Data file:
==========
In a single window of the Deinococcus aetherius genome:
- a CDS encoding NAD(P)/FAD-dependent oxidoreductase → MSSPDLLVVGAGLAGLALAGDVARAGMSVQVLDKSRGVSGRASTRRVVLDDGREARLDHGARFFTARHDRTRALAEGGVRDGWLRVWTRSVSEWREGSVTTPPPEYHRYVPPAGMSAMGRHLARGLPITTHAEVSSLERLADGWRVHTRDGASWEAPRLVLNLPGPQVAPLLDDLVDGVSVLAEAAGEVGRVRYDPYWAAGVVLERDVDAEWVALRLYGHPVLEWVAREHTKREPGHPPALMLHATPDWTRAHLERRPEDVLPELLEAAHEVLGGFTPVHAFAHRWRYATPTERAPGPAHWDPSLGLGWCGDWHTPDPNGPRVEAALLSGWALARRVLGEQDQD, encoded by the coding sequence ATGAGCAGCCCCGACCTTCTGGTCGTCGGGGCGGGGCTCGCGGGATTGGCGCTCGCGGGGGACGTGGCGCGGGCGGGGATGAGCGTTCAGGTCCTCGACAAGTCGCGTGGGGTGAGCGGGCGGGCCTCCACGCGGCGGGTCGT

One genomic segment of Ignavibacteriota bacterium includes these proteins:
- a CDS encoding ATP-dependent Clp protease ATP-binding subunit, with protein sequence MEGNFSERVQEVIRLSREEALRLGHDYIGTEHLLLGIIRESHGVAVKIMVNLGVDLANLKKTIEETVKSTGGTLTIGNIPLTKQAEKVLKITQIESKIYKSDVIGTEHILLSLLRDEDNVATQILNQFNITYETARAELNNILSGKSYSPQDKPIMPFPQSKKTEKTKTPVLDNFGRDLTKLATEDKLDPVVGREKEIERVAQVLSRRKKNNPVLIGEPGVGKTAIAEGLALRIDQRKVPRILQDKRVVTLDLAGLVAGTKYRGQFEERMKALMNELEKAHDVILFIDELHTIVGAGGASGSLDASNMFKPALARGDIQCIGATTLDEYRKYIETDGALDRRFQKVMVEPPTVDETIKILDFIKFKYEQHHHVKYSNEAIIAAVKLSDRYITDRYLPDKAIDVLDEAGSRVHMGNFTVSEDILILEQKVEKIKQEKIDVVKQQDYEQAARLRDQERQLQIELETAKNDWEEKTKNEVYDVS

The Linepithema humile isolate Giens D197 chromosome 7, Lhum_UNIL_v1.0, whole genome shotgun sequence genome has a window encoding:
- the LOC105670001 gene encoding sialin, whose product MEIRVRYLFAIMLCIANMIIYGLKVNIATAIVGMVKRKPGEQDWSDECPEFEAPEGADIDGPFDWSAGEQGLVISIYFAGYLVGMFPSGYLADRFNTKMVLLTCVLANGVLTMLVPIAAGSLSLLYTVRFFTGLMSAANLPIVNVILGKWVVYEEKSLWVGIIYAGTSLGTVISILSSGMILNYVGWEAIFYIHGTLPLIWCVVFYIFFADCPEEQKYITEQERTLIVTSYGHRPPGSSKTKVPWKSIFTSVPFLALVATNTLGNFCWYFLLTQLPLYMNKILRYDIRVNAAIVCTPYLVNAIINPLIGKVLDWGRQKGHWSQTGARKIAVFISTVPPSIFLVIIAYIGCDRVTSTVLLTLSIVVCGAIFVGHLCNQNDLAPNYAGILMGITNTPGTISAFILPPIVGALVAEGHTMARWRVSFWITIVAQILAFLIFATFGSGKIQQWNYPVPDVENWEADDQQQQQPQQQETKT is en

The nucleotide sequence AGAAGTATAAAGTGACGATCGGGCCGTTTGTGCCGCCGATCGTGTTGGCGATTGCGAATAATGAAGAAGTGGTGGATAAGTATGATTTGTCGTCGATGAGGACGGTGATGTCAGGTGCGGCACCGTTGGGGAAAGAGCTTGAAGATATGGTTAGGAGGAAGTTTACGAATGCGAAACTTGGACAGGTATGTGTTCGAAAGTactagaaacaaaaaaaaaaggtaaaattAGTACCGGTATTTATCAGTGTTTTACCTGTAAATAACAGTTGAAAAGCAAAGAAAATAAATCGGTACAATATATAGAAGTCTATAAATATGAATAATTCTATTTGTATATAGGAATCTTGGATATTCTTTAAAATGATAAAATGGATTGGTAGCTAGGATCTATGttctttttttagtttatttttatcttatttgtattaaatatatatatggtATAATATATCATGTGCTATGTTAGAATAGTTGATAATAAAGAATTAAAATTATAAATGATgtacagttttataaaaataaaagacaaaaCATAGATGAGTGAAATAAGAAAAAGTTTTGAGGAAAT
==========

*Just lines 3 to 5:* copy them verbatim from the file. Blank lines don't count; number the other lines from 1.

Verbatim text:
One genomic segment of Ignavibacteriota bacterium includes these proteins:
- a CDS encoding ATP-dependent Clp protease ATP-binding subunit, with protein sequence MEGNFSERVQEVIRLSREEALRLGHDYIGTEHLLLGIIRESHGVAVKIMVNLGVDLANLKKTIEETVKSTGGTLTIGNIPLTKQAEKVLKITQIESKIYKSDVIGTEHILLSLLRDEDNVATQILNQFNITYETARAELNNILSGKSYSPQDKPIMPFPQSKKTEKTKTPVLDNFGRDLTKLATEDKLDPVVGREKEIERVAQVLSRRKKNNPVLIGEPGVGKTAIAEGLALRIDQRKVPRILQDKRVVTLDLAGLVAGTKYRGQFEERMKALMNELEKAHDVILFIDELHTIVGAGGASGSLDASNMFKPALARGDIQCIGATTLDEYRKYIETDGALDRRFQKVMVEPPTVDETIKILDFIKFKYEQHHHVKYSNEAIIAAVKLSDRYITDRYLPDKAIDVLDEAGSRVHMGNFTVSEDILILEQKVEKIKQEKIDVVKQQDYEQAARLRDQERQLQIELETAKNDWEEKTKNEVYDVS

The Linepithema humile isolate Giens D197 chromosome 7, Lhum_UNIL_v1.0, whole genome shotgun sequence genome has a window encoding: